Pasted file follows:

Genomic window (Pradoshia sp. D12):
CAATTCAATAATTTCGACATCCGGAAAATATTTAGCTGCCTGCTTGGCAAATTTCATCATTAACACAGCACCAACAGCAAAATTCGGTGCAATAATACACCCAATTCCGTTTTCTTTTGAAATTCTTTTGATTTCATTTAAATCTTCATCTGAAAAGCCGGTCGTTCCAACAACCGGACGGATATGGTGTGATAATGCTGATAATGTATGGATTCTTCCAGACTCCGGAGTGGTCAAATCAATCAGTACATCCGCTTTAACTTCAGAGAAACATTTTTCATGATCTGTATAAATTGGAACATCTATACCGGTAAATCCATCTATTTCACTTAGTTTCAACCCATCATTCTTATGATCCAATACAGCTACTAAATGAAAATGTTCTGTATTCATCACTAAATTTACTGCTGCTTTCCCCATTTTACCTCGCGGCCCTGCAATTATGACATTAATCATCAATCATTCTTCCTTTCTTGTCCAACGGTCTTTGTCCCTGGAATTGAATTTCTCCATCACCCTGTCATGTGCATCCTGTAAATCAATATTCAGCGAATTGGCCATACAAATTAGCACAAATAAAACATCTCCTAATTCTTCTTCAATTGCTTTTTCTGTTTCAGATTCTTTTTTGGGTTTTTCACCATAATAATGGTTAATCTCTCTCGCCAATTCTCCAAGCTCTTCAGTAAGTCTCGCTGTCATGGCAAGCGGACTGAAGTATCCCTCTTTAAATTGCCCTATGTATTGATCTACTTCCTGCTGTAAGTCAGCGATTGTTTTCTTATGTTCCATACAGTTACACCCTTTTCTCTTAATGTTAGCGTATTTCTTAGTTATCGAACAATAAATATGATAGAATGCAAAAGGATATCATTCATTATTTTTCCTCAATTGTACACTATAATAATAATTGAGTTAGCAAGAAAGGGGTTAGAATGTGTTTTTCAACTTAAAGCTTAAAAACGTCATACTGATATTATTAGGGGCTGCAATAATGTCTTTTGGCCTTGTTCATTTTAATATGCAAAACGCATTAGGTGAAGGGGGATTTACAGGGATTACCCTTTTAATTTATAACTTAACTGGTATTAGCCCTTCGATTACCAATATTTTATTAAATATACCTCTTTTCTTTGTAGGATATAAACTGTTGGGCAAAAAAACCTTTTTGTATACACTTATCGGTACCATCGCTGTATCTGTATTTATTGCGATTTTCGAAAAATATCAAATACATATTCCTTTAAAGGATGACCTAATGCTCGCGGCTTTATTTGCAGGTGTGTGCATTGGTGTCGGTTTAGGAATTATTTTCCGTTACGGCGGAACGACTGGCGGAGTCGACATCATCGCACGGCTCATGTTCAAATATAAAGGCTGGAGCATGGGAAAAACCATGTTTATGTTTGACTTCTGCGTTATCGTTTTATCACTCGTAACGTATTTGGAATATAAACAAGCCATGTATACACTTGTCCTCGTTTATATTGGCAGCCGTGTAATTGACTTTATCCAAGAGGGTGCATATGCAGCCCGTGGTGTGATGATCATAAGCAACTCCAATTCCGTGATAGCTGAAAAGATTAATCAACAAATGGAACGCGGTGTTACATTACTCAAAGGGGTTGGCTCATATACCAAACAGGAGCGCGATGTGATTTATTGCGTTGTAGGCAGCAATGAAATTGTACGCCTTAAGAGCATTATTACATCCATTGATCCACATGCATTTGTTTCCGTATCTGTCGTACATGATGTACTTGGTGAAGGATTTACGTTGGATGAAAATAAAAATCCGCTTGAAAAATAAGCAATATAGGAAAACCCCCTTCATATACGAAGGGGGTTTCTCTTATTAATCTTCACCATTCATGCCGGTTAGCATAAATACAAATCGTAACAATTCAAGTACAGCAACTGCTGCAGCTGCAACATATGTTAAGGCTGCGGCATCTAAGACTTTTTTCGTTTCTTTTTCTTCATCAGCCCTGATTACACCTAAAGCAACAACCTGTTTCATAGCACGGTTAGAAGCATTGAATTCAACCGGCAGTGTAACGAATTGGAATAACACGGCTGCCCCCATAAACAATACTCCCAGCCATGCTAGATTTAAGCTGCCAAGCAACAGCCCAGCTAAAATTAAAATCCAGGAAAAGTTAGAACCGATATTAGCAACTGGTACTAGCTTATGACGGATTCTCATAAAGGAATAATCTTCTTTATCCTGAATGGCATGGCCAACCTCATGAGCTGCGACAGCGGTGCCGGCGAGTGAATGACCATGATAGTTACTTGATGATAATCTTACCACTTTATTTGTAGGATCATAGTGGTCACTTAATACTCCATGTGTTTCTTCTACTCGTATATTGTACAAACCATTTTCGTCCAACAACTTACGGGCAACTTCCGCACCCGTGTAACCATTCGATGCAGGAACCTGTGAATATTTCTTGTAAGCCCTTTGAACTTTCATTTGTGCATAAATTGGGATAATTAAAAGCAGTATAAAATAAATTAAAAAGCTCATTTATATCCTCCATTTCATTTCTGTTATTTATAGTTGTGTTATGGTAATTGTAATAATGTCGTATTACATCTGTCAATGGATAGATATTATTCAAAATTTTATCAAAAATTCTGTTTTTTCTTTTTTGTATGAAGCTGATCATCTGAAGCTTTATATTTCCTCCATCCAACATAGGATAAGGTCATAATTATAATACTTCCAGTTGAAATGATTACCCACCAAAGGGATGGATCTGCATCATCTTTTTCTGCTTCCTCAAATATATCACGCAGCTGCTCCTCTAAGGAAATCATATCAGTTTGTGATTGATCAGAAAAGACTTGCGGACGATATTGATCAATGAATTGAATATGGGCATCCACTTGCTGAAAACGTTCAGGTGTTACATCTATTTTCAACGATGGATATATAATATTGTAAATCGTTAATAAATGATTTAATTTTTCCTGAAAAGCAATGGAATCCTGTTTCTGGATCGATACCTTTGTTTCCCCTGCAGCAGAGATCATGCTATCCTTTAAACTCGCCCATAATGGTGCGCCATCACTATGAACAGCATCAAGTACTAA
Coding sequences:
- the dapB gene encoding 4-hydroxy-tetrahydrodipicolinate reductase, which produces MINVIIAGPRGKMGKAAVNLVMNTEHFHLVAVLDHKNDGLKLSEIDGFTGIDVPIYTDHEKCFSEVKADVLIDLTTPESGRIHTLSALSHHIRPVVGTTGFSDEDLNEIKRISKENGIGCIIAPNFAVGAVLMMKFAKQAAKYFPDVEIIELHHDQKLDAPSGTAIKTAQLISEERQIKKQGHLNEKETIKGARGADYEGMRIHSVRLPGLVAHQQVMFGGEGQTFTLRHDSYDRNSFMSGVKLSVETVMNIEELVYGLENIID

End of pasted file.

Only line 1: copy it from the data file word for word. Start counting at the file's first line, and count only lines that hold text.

Genomic window (Pradoshia sp. D12):